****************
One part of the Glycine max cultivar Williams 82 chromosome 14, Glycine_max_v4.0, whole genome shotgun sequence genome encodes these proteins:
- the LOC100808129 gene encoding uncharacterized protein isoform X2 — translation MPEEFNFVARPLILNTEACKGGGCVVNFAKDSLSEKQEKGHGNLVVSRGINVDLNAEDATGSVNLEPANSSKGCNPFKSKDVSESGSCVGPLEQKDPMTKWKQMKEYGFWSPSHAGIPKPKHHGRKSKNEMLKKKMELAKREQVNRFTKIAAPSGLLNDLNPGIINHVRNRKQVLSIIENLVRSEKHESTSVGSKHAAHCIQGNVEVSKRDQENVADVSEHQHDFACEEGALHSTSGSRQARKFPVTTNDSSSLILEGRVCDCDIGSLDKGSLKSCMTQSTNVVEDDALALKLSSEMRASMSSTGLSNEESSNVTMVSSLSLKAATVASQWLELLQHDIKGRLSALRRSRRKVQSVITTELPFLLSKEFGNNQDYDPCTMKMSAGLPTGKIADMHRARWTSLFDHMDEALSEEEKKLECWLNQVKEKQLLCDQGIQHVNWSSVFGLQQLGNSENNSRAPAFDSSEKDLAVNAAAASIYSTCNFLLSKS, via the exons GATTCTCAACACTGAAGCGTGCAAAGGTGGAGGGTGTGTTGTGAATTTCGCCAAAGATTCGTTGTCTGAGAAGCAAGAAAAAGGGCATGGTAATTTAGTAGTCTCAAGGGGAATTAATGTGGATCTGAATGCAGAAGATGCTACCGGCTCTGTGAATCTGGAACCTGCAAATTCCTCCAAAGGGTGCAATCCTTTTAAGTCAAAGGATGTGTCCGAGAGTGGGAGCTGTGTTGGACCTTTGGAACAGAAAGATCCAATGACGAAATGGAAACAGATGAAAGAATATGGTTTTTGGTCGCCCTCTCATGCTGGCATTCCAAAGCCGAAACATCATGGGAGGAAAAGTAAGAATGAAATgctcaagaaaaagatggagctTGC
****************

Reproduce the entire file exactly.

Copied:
One part of the Glycine max cultivar Williams 82 chromosome 14, Glycine_max_v4.0, whole genome shotgun sequence genome encodes these proteins:
- the LOC100808129 gene encoding uncharacterized protein isoform X2 — translation MPEEFNFVARPLILNTEACKGGGCVVNFAKDSLSEKQEKGHGNLVVSRGINVDLNAEDATGSVNLEPANSSKGCNPFKSKDVSESGSCVGPLEQKDPMTKWKQMKEYGFWSPSHAGIPKPKHHGRKSKNEMLKKKMELAKREQVNRFTKIAAPSGLLNDLNPGIINHVRNRKQVLSIIENLVRSEKHESTSVGSKHAAHCIQGNVEVSKRDQENVADVSEHQHDFACEEGALHSTSGSRQARKFPVTTNDSSSLILEGRVCDCDIGSLDKGSLKSCMTQSTNVVEDDALALKLSSEMRASMSSTGLSNEESSNVTMVSSLSLKAATVASQWLELLQHDIKGRLSALRRSRRKVQSVITTELPFLLSKEFGNNQDYDPCTMKMSAGLPTGKIADMHRARWTSLFDHMDEALSEEEKKLECWLNQVKEKQLLCDQGIQHVNWSSVFGLQQLGNSENNSRAPAFDSSEKDLAVNAAAASIYSTCNFLLSKS, via the exons GATTCTCAACACTGAAGCGTGCAAAGGTGGAGGGTGTGTTGTGAATTTCGCCAAAGATTCGTTGTCTGAGAAGCAAGAAAAAGGGCATGGTAATTTAGTAGTCTCAAGGGGAATTAATGTGGATCTGAATGCAGAAGATGCTACCGGCTCTGTGAATCTGGAACCTGCAAATTCCTCCAAAGGGTGCAATCCTTTTAAGTCAAAGGATGTGTCCGAGAGTGGGAGCTGTGTTGGACCTTTGGAACAGAAAGATCCAATGACGAAATGGAAACAGATGAAAGAATATGGTTTTTGGTCGCCCTCTCATGCTGGCATTCCAAAGCCGAAACATCATGGGAGGAAAAGTAAGAATGAAATgctcaagaaaaagatggagctTGC